Skip to main content

Judas Priest will keep their secrets

Judas Priest will never share any backstage secrets in a tell-all book, frontman Rob Halford has vowed.

He says the members have too much trust and respect for each other to air their laundry in public – and he also believes it would distract fans from their music.

The band are riding high after 17th album Redeemer Of Souls reached the top 20 this week, giving them the third-highest chart position in their career.

Halford tells Esquire: “We really treasure the music. Once you get beyond that, digging in the dirt, it can really dilute what you’re about, and what you’re trying to be with your music. We’re very protective of that.

“You get these books from agents and managers who don’t real know the truth. We’ve been lucky – we’re surrounded by people who are very protective of us as well.

“We’re constantly asked if we’re doing to do a book. Well, it seems that the only way you can get a book to be successful is to dig up the dirt, and I don’t want to do that.”

The singer believes their refusal to dig too deep gives them a certain edge in the modern world. “Everybody knows what everybody’s doing,” he reflects. “It’s all in one ear, out the other, and doesn’t have any value. For us it’s about keeping the privacy and the mystique.”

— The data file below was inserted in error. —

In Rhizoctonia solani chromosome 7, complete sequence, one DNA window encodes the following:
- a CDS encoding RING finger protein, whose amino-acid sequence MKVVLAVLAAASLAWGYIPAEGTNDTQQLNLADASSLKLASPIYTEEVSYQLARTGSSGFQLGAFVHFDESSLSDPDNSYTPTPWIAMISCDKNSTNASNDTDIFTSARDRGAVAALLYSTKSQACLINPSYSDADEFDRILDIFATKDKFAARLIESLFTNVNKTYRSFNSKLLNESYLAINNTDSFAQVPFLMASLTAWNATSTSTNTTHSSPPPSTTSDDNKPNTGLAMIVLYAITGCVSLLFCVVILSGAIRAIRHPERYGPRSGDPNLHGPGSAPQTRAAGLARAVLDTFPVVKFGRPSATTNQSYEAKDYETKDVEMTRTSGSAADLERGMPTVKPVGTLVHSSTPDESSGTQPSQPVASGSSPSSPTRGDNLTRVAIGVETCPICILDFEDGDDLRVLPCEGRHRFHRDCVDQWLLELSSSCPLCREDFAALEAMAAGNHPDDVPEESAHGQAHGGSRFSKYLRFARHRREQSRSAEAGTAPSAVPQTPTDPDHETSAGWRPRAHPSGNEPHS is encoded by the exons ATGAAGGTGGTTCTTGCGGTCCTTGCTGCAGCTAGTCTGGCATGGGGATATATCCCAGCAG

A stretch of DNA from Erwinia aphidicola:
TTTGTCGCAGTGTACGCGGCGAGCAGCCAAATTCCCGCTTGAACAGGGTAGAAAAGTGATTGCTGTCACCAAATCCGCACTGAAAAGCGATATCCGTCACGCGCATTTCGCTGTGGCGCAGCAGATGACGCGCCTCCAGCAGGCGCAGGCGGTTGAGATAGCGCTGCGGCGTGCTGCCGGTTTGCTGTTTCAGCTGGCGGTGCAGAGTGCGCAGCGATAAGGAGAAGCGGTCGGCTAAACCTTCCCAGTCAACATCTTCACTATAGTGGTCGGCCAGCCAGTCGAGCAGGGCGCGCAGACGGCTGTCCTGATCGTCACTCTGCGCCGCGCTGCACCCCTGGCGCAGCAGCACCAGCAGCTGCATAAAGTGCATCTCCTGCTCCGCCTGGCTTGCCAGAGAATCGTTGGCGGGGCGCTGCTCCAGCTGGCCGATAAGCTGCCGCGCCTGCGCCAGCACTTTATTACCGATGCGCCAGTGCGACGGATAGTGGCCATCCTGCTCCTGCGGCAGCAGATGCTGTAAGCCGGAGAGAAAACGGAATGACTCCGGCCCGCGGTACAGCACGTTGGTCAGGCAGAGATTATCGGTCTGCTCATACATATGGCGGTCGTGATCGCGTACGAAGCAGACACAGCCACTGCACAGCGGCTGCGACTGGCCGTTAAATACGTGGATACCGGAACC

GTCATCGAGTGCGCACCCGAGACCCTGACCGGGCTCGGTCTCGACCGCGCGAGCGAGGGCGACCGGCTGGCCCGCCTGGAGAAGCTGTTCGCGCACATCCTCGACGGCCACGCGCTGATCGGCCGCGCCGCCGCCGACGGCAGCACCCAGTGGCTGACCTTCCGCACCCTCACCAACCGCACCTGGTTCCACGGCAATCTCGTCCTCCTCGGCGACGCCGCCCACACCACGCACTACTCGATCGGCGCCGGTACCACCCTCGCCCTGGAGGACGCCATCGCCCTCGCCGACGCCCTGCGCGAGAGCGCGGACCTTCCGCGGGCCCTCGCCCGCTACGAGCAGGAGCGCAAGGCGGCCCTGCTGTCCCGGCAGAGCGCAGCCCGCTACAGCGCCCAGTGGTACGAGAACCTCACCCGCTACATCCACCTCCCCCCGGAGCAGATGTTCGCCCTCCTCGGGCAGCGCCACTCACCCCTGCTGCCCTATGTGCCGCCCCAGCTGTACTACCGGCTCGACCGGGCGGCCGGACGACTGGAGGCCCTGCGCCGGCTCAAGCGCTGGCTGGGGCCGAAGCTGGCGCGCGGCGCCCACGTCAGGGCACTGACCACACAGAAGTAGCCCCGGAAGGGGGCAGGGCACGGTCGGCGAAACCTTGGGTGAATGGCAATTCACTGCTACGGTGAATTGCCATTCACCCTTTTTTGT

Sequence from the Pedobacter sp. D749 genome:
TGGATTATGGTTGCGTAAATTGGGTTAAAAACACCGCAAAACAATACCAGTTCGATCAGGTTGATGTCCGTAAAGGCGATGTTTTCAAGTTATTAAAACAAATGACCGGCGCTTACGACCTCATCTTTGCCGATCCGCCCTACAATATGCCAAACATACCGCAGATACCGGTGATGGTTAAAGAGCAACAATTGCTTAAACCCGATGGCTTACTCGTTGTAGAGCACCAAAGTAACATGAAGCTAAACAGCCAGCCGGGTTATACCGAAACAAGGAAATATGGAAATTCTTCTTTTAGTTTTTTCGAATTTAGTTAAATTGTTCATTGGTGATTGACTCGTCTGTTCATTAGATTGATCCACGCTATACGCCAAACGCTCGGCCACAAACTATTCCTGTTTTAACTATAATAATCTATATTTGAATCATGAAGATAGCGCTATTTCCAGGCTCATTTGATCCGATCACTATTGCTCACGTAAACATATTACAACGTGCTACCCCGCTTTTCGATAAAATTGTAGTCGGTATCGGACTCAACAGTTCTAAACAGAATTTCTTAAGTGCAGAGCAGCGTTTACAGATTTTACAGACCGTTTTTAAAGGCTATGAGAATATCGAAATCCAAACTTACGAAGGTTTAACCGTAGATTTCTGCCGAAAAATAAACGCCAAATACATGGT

Halford recently admitted he’d love to follow Metallica by headlining the Glastonbury festival – so it’s no surprise he remains happy about two of their more unlikely public appearances, at Live Aid in 1985 and on American Idol in 2011.

He says of LIve Aid: “You’ve got to be on your game and you’ve got to kill. You’re on the same bill with Mick Jagger and Tina Turner. You haven’t got time to warm the crowd up. It was a good cause; it pisses me off that we still haven’t got that sorted out.”

And of their US TV gameshow appearance he adds: “A lot of our fans went ‘boo!’ but a lot went, ‘yeah!’ You’re in the homes of 30 million Americans and the vast majority haven’t got a clue about Judas Priest. To be able to go on was amazing. All the boo-boo people can leave.”

Martin Kielty

Not only is one-time online news editor Martin an established rock journalist and drummer, but he’s also penned several books on music history, including SAHB Story: The Tale of the Sensational Alex Harvey Band (opens in new tab), a band he once managed, and the best-selling Apollo Memories (opens in new tab) about the history of the legendary and infamous Glasgow Apollo. Martin has written for Classic Rock and Prog and at one time had written more articles for Louder than anyone else (we think he's second now). He’s appeared on TV and when not delving intro all things music, can be found travelling along the UK’s vast canal network.